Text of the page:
Remakes aren’t inherently bad things. In rare cases, they can be better than the original. Most of the time they modernize the material and introduce classic stories and characters to new audiences, who might be inspired to check out the real deal. At the very least, even if they suck, they don’t detract from the original. I was excited for the remake of “Nightmare on Elm Street,” but then it got mixed reviews from critics and fans. Having finally seen it for myself, I understand why, because the film is a bit of a mixed bag.
In case you were born yesterday, “Nightmare On Elm Street” tells the story of a group of suburban high school students who all start having nightmares about the same scary man. His body is covered in burns. He wears a glove with knives for fingers and calls himself Freddy Krueger. He can also kill them in their dreams. (If you’ve really never seen the original, stop reading now and go see it, as it’s a great horror film, and the rest of this review contains spoilers.) As the teens struggle to stay awake and figure out a way to stop the supernatural killer, they slowly uncover a terrible secret. Krueger was a real man, a child killer whom their parents burned to death more than a decade earlier.
The biggest change in the remake lies in that core premise, and it’s actually a pretty good change, although criticized (not by me) for its subject matter. In the original, Krueger is always referred to as a “child killer”; I believe it’s implied he may have also molested children, but it’s never explicitly stated. Here, pedophilia is a fundamental part of the story, and we learn much more about his character. There is some ambiguity as to whether he actually molested children, at least for most of the film, and I also appreciated that. It’s the film’s greatest strength.
Somewhat surprisingly, the second best thing about the remake is Freddy Krueger himself. As the “Nightmare” series continued with increasingly disappointing sequels (and a few highlights, such as “Dream Warriors” and the brilliant “Wes Craven’s New Nightmare”), Krueger became a parody of his formerly terrifying presence, a jester who delivered punch-lines while killing teens in comedic fashion. He was always played by Robert Englund, who always did a fine job and turned Krueger into an iconic character, but that was part of the problem; he became as familiar and cuddly as Mickey Mouse. In the remake, Krueger is played by Jackie Earle Haley, a talented actor who almost seems typecast to play child molesters at this point. His take on the character breathes new life into Krueger. Not only does he look different (the make-up completely re-designed), but he finally makes Freddy scary again. Part of it is due to the fact that Krueger feels foreign (and not so familiar), and part of it is because the film takes him seriously and wants him to be scary again. It’s a new Krueger and at the same time a throwback to the original where didn’t joke around as much.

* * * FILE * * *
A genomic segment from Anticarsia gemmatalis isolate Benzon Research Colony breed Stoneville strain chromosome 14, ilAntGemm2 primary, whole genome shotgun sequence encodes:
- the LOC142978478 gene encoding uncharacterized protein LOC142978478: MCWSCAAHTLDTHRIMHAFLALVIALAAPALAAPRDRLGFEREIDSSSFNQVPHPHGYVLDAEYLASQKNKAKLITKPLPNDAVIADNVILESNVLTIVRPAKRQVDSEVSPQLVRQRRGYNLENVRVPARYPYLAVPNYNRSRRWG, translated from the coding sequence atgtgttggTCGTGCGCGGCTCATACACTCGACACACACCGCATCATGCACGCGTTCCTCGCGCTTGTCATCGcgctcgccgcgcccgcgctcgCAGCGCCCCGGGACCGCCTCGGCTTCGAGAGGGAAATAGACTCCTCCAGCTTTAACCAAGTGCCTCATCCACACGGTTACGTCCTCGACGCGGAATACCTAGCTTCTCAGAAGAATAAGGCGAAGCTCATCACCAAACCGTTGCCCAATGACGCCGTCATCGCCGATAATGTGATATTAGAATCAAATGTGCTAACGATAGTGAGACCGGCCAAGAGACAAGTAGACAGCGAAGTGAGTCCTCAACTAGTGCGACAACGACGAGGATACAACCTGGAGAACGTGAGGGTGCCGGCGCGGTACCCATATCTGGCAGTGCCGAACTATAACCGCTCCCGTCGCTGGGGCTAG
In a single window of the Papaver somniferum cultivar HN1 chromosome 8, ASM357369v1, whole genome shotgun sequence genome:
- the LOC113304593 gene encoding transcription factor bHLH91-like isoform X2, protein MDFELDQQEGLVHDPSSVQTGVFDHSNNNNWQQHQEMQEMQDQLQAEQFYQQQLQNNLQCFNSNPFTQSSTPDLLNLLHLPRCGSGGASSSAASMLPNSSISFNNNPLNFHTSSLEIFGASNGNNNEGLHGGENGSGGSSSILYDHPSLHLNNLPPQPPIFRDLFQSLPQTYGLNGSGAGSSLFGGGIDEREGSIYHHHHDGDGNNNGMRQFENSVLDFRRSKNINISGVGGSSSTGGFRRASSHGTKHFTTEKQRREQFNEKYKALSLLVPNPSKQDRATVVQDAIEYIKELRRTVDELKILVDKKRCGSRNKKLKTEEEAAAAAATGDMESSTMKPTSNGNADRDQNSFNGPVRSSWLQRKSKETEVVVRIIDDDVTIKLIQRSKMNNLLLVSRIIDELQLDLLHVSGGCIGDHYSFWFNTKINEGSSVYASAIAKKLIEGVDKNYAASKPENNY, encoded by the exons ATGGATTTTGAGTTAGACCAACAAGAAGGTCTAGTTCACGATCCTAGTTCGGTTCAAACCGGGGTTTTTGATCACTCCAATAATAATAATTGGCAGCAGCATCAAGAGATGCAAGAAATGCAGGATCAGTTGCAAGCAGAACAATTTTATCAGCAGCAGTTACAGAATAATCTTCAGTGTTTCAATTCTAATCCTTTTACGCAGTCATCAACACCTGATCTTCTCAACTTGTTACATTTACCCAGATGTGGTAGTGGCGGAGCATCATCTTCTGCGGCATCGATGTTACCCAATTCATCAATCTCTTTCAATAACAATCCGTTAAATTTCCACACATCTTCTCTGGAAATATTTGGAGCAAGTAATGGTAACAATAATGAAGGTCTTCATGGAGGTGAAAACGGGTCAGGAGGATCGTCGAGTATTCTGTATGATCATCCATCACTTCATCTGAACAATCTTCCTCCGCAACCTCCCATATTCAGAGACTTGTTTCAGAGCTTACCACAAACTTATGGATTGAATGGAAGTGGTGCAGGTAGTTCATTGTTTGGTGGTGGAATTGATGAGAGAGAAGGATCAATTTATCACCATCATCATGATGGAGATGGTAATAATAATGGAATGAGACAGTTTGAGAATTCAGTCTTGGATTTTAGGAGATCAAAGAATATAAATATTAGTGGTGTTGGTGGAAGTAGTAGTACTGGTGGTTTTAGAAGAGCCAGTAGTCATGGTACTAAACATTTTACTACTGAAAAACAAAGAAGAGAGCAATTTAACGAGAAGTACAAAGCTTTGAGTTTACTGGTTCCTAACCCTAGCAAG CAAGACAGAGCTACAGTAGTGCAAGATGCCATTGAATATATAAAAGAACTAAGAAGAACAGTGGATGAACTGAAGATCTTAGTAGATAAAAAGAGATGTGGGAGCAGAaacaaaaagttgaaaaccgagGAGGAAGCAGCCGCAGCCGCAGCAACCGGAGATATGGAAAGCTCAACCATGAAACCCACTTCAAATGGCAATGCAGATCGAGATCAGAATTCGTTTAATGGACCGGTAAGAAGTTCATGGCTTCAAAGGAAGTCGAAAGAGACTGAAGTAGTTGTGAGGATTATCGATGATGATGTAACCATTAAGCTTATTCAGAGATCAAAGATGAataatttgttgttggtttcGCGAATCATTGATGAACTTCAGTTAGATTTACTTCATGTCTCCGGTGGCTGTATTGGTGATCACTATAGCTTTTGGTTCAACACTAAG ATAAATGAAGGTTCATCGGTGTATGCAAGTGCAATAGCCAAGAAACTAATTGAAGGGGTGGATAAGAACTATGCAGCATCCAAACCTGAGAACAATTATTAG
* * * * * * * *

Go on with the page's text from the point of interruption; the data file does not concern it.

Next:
The rest of the film misses the mark a bit, and it’s because I couldn’t watch it without thinking back and comparing it to the original. The film invites the comparison, because it sticks too closely to the original’s plot, right down to borrowing many iconic scenes. It was in the latter half, where a lot of the story’s changes were revealed that the film started to win me over, but I couldn’t help but think back to the original’s cool finale where the main character, Nancy, set up a maze of booby traps for Krueger in her house. The finale here is not nearly as exciting.
Besides Krueger’s back story, the characters lack their former depth and strength. The cast is not as likable or memorable as actors like Heather Langenkamp, Jsu Garcia, and Johnny Depp. Worst of all, Nancy (this time played by Rooney Mara) is a much weaker heroine, and the subplot about her mom’s alcoholism has been completely removed.
And it’s a real shame that so many have of the dream sequences have merely been re-arranged and slightly modified instead of the being completely new. There is always room for homage in a remake, but this film in particular demands creativity and fresh dream sequences; so much more could have been done. Instead, we get many of the same dream sequences, except they’re not as effective because they don’t use as many practical effects. Some good ideas were implemented, such as “micro naps,” but ultimately they only made the dream sequences shorter. As a result, the entire film feels a bit like a cheap, routine, by-the-numbers cash-in that moves along a little too quickly, like the filmmakers involved were on auto-pilot and not fully invested in the project.
The “Nightmare On Elm Street” remake makes Freddy scary again, but that was never a problem in the original. The 1984 film was actually creepier than the remake despite tamer subject matter. It was also original and imaginative. The remake lacks that creative spark, which is disappointing considering it deals with dreams and anything could have happened. On top of the creative bankruptcy, every character except Freddy Krueger feels short-changed. If the film didn’t feel so rushed and out of ideas, it could have been a fresh revival for the series. As it is, it’s merely passable.
2.5 out of 5 stars